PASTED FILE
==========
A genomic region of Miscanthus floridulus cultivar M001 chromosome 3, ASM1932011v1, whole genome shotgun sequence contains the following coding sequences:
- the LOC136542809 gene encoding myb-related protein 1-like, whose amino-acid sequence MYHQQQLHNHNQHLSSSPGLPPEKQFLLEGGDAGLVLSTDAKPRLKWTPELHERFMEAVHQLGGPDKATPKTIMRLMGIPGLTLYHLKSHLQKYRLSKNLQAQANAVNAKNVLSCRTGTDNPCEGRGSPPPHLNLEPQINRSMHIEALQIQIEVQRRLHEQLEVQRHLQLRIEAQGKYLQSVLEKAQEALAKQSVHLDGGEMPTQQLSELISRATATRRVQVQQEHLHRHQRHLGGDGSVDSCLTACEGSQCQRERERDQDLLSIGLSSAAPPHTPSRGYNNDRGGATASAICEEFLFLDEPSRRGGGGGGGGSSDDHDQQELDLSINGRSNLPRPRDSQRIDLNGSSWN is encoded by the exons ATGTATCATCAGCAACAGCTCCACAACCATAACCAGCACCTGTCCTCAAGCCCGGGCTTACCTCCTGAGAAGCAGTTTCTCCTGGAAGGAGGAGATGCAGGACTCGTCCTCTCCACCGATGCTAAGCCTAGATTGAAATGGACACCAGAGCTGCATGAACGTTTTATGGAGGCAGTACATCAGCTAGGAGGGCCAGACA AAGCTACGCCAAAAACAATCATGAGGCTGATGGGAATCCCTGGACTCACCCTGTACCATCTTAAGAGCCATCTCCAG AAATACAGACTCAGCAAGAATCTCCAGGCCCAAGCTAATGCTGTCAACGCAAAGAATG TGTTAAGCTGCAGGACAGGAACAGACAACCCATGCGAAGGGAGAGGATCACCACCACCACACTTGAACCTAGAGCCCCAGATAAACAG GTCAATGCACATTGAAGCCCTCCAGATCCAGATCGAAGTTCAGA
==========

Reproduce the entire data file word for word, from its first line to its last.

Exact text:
A genomic region of Miscanthus floridulus cultivar M001 chromosome 3, ASM1932011v1, whole genome shotgun sequence contains the following coding sequences:
- the LOC136542809 gene encoding myb-related protein 1-like, whose amino-acid sequence MYHQQQLHNHNQHLSSSPGLPPEKQFLLEGGDAGLVLSTDAKPRLKWTPELHERFMEAVHQLGGPDKATPKTIMRLMGIPGLTLYHLKSHLQKYRLSKNLQAQANAVNAKNVLSCRTGTDNPCEGRGSPPPHLNLEPQINRSMHIEALQIQIEVQRRLHEQLEVQRHLQLRIEAQGKYLQSVLEKAQEALAKQSVHLDGGEMPTQQLSELISRATATRRVQVQQEHLHRHQRHLGGDGSVDSCLTACEGSQCQRERERDQDLLSIGLSSAAPPHTPSRGYNNDRGGATASAICEEFLFLDEPSRRGGGGGGGGSSDDHDQQELDLSINGRSNLPRPRDSQRIDLNGSSWN is encoded by the exons ATGTATCATCAGCAACAGCTCCACAACCATAACCAGCACCTGTCCTCAAGCCCGGGCTTACCTCCTGAGAAGCAGTTTCTCCTGGAAGGAGGAGATGCAGGACTCGTCCTCTCCACCGATGCTAAGCCTAGATTGAAATGGACACCAGAGCTGCATGAACGTTTTATGGAGGCAGTACATCAGCTAGGAGGGCCAGACA AAGCTACGCCAAAAACAATCATGAGGCTGATGGGAATCCCTGGACTCACCCTGTACCATCTTAAGAGCCATCTCCAG AAATACAGACTCAGCAAGAATCTCCAGGCCCAAGCTAATGCTGTCAACGCAAAGAATG TGTTAAGCTGCAGGACAGGAACAGACAACCCATGCGAAGGGAGAGGATCACCACCACCACACTTGAACCTAGAGCCCCAGATAAACAG GTCAATGCACATTGAAGCCCTCCAGATCCAGATCGAAGTTCAGA